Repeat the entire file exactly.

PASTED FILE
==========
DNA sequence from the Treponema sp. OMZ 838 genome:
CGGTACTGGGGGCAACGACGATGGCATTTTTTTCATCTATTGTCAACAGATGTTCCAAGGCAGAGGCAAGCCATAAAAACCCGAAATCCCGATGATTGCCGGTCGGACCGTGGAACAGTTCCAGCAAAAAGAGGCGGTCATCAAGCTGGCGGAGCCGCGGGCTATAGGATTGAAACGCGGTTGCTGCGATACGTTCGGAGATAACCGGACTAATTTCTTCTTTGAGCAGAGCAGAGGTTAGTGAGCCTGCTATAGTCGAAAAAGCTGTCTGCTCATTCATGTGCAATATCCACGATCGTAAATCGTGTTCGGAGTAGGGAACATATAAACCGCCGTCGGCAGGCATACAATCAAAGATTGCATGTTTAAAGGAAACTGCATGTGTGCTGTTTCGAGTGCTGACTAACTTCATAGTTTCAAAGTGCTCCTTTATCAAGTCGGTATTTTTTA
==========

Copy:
DNA sequence from the Treponema sp. OMZ 838 genome:
CGGTACTGGGGGCAACGACGATGGCATTTTTTTCATCTATTGTCAACAGATGTTCCAAGGCAGAGGCAAGCCATAAAAACCCGAAATCCCGATGATTGCCGGTCGGACCGTGGAACAGTTCCAGCAAAAAGAGGCGGTCATCAAGCTGGCGGAGCCGCGGGCTATAGGATTGAAACGCGGTTGCTGCGATACGTTCGGAGATAACCGGACTAATTTCTTCTTTGAGCAGAGCAGAGGTTAGTGAGCCTGCTATAGTCGAAAAAGCTGTCTGCTCATTCATGTGCAATATCCACGATCGTAAATCGTGTTCGGAGTAGGGAACATATAAACCGCCGTCGGCAGGCATACAATCAAAGATTGCATGTTTAAAGGAAACTGCATGTGTGCTGTTTCGAGTGCTGACTAACTTCATAGTTTCAAAGTGCTCCTTTATCAAGTCGGTATTTTTTA